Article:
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Learning a new language: C#

Posted by WingedPanther73, 18 June 2011 · 1288 views

Last Tuesday, I decided it was time for me to finally learn C#. I feel pretty comfortable with C, C++, Delphi, Lazarus, VBScript, JavaScript, and ColdFusion. I'm also familiar enough with Java, Lisp, and a smattering of other languages to feel pretty confident that I can do this.

As a result, I picked up C# 4.0 Pocket Reference and started reading. I got about half-way through it when my first day off hit this morning. Having already installed Visual Studio Express, I started coding. Twelve hours later, I have a basic project management utility that can save/open files in XML format, stores tasks and subtasks in a TreeView, with the ability to create/delete nodes, promote them, demote them, and generally rearrange them as desired.

It's not fancy, but it works, and is pretty error proofed (except loading badly formatted files).

Things I discovered during the process:

  • The Visual Studio editor is fantastic. The code-insite facilities make it very easy to find the desired methods, avoid typos, and understand what the methods/properties do. In addition, you get compiler errors appearing/disappearing as you type, which makes it very easy to detect and correct mistakes in your code as you make them.
  • Once you are fairly strong in a few languages, it is really rewording to dive into a new language and find success. I was able to write a non-trivial program, complete with buttons, menus, and various GUI elements as my first C# program. I probably learned far more than I would have if I had just started knocking out the usual "Hello World" apps, and escalating up. In addition, it was quite rewording to have something that's actually useful (though it could use a few dozen more features).
  • XML is a really handy file format. You can easily test whether your save method is valid by opening the file in IE (my initial save failed). Parsing XML while reading is equally easy.
  • I've been plowing through Java: The Complete Reference, and while it's a fantastic book, I've been making the mistake of not actually coding anything. By contrast, the C# Pocket Reference let me get a quick summary of the language and rely on the Web and IDE to cover the gaps.
If you're pretty strong in one or more languages, writing non-trivial programs in it, you can start using new languages that use the same programming paradigms pretty quickly. It's a nice feeling.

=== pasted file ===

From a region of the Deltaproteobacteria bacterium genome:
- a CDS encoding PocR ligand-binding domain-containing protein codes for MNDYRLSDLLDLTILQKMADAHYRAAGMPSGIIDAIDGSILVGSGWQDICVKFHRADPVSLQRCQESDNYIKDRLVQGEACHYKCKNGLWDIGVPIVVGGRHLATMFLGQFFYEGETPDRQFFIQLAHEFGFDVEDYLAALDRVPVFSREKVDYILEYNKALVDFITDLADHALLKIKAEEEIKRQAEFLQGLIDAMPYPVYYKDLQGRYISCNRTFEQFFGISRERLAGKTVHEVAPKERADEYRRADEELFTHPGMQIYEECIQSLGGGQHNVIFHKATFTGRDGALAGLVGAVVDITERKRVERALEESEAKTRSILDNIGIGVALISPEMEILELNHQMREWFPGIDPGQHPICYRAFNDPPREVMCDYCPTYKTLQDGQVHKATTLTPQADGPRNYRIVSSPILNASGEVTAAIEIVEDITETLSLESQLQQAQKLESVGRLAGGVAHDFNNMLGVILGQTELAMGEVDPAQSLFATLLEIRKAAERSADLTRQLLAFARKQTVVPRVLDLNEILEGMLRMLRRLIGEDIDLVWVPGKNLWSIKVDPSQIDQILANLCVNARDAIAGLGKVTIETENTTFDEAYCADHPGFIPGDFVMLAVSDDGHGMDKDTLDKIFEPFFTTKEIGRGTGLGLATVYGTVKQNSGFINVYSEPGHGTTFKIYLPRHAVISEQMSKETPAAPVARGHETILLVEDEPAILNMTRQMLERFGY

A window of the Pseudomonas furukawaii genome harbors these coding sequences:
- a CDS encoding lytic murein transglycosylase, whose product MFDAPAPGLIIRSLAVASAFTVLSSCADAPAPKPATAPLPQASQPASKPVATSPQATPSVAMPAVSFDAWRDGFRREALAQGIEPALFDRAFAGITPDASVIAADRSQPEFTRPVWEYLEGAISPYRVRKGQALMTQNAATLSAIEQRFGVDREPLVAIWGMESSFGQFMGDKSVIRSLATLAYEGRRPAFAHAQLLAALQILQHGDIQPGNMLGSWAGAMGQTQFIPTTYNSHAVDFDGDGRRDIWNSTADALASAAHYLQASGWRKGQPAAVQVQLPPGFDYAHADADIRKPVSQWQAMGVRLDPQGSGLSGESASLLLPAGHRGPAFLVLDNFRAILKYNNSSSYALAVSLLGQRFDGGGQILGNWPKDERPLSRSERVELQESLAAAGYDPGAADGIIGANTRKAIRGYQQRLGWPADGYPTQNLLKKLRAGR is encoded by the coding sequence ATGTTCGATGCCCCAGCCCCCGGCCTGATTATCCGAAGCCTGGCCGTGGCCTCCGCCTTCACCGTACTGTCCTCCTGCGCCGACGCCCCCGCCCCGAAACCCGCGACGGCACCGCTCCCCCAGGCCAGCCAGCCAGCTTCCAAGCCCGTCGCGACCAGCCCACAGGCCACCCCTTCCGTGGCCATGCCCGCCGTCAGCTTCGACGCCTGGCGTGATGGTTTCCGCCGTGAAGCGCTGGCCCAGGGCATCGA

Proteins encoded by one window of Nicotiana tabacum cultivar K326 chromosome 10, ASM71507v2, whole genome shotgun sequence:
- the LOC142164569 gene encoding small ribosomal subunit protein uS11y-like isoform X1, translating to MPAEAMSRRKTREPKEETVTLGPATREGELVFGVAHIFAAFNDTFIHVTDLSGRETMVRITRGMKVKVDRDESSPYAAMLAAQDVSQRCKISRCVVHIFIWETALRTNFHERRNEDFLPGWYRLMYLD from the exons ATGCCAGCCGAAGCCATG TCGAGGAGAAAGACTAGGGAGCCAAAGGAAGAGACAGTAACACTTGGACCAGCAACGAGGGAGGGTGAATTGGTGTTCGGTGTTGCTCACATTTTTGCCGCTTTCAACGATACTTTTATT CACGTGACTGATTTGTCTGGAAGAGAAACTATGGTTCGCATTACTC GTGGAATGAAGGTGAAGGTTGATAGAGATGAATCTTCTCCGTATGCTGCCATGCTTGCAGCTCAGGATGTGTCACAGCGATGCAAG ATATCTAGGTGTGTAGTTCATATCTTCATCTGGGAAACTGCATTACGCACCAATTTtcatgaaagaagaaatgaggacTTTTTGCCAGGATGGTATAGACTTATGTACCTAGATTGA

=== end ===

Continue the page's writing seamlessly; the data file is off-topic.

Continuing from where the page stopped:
On a side note, I think C# does a nice job of picking the best items from Java, without some of the dumb mistakes. Sort of 95% Java, 5% C++.

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I really like C# as well, (though Java is what we use at work...) and I've always joked that C# is "C++ with all the problems fixed." I love the similarity to Java, with heavy focus on proper Object Oriented styles. Both Java and C# are exceptional languages.
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I've been eyeballing it for some time, I do prefer the compiling over the packaging of Java applications, and of course enjoy the sight of those sugars (i.e. reserved get() and set() accessors for each function in a class, the bredth of libraries and interfaces within) however I just cannot dare to learn a language I cannot use fully unless on another platform.
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MonoDevelop will let you use C# on other platforms. The big limitation is you're effectively using .NET 2.0 instead of .NET 4.0. Still, the language is a cross-platform ECMA standard, it's just the wonderful libraries that are a bit messier.
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C# will be my next language of choice to learn, I've just finished two papers on C++ and a paper on Java so will be interesting to see how C# relates.
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I still have a soft spot in my heart for C++. One thing C# did right was allow operator overloading. I've yet to figure out why the Java people think that isn't important.
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I've been programming in JAVA for 2 years at university. When I recently started learning C# I found it very easy and I learned a lot in first few hours. I totally agree with Winged when he said "If you're pretty strong in one or more languages, writing non-trivial programs in it, you can start using new languages that use the same programming paradigms pretty quickly."
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I've been coding since last 5 years and what i found is C# with C++ is able to fill all kinds of needs related to System as well as Application programming.
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